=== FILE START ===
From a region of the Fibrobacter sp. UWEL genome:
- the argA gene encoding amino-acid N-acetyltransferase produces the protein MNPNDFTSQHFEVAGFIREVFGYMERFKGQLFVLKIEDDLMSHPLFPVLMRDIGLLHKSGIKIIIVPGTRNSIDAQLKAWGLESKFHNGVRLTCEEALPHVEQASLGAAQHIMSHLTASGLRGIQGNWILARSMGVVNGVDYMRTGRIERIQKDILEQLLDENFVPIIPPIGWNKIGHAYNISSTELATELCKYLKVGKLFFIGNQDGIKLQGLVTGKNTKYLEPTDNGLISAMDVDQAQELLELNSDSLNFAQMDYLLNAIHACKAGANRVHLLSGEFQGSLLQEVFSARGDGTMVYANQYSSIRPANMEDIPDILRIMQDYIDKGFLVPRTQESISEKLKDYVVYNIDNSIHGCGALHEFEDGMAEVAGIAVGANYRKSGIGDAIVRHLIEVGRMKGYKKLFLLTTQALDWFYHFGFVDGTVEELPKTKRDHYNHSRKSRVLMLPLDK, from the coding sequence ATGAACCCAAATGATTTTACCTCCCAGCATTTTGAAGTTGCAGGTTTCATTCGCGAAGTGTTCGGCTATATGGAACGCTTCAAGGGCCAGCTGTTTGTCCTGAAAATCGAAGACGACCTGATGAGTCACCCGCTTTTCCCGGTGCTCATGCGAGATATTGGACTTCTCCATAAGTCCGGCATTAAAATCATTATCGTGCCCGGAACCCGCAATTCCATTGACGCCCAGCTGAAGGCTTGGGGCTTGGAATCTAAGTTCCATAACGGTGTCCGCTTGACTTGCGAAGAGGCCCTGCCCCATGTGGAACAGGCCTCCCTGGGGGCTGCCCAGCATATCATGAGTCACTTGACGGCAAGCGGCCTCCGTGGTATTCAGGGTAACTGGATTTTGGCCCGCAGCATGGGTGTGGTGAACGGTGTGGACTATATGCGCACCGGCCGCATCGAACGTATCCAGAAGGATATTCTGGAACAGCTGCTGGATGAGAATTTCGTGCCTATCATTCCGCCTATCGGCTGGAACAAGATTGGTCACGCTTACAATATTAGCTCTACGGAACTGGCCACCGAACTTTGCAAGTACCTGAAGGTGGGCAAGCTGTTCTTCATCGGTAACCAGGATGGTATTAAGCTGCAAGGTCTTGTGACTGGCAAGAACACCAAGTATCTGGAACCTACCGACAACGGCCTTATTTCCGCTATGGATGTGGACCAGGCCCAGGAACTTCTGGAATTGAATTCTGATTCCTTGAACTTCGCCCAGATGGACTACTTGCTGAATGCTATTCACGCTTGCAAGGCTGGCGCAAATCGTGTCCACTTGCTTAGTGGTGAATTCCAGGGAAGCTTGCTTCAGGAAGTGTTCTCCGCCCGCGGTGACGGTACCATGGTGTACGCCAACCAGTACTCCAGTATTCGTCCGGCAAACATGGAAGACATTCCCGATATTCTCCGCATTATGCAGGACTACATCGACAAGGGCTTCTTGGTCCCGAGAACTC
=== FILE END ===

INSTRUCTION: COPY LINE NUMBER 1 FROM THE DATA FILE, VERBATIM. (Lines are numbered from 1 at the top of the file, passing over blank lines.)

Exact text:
From a region of the Fibrobacter sp. UWEL genome: